The Teuberts stayed in the house as long as possible while the work went on, at one point living in a roughly 400-square-foot area encompassing the kitchen, the sitting room, and the full first-floor bathroom.
When they could no longer stay, they rented the house two doors down.
The home at 209 Salt Island Road is now FEMA compliant. There are steel reinforcements in the walls and between floors; the new storm windows are said to withstand 150-mph winds. To install the pylons that elevate the house, the contractor drilled about 35 feet into the bedrock, Wyatt Teubert said.
“We’ll be the last home standing in a hurricane,” said Heidi Teubert.
Personal and Public History
The Teuberts moved to Westbrook from Stamford in 2012 when their son, who has autism, was offered a spot at Vista Life Innovations.
“It was critical at the time,” said Teubert. “We got him settled in the area. It took us like eight years. Now we’re very comfortable with where he’s living and he’s in a great place and great people are taking care of him. And in the special needs world, that’s just not what happens all the time. We just got really, really lucky.”
Now that he’s settled, a convergence of factors have made moving south seem like a good idea. One of those factors is the amount of money they’ve sunk into the home.
“We would like to have access to our money,” said Teubert. “A good portion of the money I make from the pension from my company after 47 years, if not all of it, goes into the mortgage and the taxes” as well as insurance.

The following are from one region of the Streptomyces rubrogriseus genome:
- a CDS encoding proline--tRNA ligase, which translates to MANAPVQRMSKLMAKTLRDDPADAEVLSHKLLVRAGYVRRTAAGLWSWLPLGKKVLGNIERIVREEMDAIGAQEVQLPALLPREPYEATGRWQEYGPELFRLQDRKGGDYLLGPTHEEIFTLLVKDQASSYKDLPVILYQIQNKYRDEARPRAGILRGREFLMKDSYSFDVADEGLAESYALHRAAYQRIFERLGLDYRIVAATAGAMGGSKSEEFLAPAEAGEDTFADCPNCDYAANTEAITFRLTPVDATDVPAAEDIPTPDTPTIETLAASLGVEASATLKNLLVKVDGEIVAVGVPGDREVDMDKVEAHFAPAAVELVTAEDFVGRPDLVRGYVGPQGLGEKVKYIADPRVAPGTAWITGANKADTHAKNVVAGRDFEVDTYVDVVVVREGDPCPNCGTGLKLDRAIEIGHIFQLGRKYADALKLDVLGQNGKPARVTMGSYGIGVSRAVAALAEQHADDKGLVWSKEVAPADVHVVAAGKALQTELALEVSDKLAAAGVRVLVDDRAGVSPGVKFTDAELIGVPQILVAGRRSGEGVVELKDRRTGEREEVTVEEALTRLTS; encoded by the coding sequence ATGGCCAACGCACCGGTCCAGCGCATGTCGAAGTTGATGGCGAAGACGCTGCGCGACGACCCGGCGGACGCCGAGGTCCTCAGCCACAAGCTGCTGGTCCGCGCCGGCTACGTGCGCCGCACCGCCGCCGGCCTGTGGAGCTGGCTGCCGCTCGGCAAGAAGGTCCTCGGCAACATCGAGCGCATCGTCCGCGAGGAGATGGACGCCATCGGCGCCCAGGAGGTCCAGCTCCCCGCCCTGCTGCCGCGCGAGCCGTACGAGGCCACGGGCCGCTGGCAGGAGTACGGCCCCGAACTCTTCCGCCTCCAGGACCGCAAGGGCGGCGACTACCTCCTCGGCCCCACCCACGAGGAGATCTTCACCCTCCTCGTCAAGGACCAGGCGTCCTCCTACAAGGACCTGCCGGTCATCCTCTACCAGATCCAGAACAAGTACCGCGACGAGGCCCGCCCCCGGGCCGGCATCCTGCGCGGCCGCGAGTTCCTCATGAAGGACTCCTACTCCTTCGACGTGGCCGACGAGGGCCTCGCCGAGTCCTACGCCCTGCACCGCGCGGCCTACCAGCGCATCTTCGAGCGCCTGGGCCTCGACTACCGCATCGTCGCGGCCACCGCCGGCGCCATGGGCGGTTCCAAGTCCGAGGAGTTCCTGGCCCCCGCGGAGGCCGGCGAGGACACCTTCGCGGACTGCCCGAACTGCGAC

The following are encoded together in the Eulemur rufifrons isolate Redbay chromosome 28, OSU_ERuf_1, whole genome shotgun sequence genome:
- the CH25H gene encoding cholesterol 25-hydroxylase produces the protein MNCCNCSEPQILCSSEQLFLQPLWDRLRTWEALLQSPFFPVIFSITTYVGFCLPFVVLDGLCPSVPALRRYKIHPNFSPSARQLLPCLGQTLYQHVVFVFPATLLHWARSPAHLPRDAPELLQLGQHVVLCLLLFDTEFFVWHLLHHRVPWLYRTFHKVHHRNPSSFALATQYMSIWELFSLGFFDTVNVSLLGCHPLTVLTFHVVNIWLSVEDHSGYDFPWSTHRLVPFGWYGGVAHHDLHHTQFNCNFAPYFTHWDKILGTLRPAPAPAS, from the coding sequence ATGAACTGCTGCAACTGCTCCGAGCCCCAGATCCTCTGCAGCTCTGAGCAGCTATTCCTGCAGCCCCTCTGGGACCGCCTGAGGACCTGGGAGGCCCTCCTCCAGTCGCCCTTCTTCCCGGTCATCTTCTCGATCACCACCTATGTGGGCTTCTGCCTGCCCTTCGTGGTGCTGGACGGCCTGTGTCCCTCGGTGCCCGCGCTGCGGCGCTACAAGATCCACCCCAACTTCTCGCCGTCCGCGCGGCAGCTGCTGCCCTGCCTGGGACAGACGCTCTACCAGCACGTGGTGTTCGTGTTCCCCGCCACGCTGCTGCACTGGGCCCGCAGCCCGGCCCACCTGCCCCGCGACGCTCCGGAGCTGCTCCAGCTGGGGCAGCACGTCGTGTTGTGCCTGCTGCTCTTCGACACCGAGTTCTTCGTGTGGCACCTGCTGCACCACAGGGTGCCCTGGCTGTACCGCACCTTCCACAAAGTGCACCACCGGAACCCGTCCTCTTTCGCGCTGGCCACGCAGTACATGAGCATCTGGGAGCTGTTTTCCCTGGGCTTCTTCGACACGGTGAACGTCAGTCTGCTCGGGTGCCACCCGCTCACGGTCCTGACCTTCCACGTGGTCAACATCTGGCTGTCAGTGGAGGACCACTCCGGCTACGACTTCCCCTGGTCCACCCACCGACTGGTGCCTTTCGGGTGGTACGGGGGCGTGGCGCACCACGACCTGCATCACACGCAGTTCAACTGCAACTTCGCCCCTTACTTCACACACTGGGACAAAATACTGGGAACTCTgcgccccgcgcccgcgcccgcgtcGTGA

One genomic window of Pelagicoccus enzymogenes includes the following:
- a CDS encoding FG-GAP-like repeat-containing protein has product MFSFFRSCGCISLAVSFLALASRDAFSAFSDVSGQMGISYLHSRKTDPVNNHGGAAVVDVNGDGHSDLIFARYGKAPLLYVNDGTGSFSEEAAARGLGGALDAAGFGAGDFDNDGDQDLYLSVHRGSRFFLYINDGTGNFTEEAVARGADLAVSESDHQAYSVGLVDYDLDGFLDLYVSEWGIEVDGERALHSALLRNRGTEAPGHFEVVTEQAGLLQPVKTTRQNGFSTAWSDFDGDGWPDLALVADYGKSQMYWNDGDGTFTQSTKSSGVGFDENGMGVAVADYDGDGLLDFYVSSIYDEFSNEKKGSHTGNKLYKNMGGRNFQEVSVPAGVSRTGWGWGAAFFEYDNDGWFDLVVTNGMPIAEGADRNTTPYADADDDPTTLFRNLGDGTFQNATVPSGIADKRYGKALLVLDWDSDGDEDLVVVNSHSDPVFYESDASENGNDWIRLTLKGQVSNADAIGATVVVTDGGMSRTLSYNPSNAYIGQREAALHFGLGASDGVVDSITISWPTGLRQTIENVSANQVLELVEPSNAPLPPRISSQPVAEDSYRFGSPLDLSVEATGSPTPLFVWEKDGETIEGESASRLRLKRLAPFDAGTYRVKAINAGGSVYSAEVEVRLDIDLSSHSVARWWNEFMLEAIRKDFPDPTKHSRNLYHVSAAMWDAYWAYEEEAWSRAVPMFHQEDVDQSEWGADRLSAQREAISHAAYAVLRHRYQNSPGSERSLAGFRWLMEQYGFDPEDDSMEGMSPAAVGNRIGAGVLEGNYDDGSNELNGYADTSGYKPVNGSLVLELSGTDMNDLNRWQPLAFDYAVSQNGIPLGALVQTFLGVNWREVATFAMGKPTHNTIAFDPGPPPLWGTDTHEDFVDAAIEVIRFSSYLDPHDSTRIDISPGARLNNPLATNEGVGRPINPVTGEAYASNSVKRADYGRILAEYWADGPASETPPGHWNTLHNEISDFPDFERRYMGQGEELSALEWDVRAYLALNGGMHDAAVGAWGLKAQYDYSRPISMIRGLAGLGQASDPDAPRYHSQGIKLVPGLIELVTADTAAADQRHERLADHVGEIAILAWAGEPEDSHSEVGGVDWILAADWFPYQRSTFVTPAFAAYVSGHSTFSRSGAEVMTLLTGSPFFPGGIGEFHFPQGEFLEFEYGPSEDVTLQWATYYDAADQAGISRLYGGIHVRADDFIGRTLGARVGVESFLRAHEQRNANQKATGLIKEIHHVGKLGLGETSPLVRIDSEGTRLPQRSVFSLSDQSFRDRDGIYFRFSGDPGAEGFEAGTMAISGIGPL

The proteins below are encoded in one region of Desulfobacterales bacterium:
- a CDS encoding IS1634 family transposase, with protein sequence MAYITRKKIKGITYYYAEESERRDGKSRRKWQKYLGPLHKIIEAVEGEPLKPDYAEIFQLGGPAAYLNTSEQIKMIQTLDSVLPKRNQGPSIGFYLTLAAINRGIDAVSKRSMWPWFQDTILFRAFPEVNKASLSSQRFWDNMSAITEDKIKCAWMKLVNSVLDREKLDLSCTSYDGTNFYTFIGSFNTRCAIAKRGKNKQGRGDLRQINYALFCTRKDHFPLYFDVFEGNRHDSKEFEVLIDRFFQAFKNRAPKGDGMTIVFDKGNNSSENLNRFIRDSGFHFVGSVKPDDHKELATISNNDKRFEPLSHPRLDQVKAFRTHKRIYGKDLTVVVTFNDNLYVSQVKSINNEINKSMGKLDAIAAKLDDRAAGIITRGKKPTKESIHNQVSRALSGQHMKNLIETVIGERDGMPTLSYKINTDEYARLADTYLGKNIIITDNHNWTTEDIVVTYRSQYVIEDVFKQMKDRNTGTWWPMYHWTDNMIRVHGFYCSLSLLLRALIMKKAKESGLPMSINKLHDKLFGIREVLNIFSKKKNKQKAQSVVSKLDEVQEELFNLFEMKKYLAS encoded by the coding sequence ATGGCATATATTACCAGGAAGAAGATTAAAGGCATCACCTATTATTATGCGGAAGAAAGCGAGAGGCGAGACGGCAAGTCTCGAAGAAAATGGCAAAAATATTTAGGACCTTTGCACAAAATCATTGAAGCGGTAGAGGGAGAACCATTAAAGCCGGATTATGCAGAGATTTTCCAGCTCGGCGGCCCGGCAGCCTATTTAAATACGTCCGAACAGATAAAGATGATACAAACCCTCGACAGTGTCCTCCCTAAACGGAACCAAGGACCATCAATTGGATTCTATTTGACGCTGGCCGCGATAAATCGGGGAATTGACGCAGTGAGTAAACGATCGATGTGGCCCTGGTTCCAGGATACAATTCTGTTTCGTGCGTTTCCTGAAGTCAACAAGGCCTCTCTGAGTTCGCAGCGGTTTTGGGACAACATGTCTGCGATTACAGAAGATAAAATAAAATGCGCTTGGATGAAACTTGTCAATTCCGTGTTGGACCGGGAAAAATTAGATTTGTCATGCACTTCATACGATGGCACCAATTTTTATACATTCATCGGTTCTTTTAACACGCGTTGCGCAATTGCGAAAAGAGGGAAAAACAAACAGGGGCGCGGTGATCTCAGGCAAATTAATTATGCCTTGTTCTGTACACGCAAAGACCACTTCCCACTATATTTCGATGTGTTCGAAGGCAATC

“When we were working, it was no problem,” she continued, but the two have now retired.
“We decided we’d like warmer weather, too,” she said. “It wasn’t just one thing. It was a whole bunch of things coming together.”
The couple lived in the house from 2012 to 2015 without modernizing it. But once they started, they approached the project with gusto, bringing on contractor Pat Mekrut from Rivershore Builders and architect Jeff Flowers from JW Flowers Architects.
It was important to them that they preserved the historic charm of the place. The house was built in 1900 as an annex to the Castlebrook Inn, a 60-room hotel five doors down; 209 Salt Island Road provided eight additional rooms.
The inn, which was active beginning in 1936, burned to the ground in 1961, according to Simjian.
The Teuberts retained the room numbers on the upstairs bedroom doors. Many original details remain, such as plumbing fixtures, a claw-foot tub, and glass doorknobs, which are still functional.
The house originally had five full baths, four of them upstairs—one for each bedroom. Reducing the baths upstairs to just two, with one larger one off the master bedroom, provided space for the elevator shaft, a wider hallway, and larger closets in each bedroom. The elevator shaft, with floors installed, is being used as storage space on each of the three stories.
“Old homes don’t have closets that big,” said Heidi Teubert.
And the new owners, whoever they may be, can decide whether they want to leave them as is, or install an elevator.
“And we get a two-car garage out of the deal,” she added, which is rare on the shoreline, she pointed out, “unless they’re $3 to 5 million.”
The Salt Island Road home is listed at $1,024,000.
Like most people who have invested time, money, and passion in home renovations, they anticipate selling to be bittersweet.
“We love it here,” said Wyatt Teubert.
“It’s going to be very difficult to leave,” Heidi Teubert said.
209 Salt Island Road in Westbrook will be featured on HGTV’s Beach Hunters on Sunday, July 28, at 9 p.m.
The 18th annual Potato and Corn Festival is Almost Here!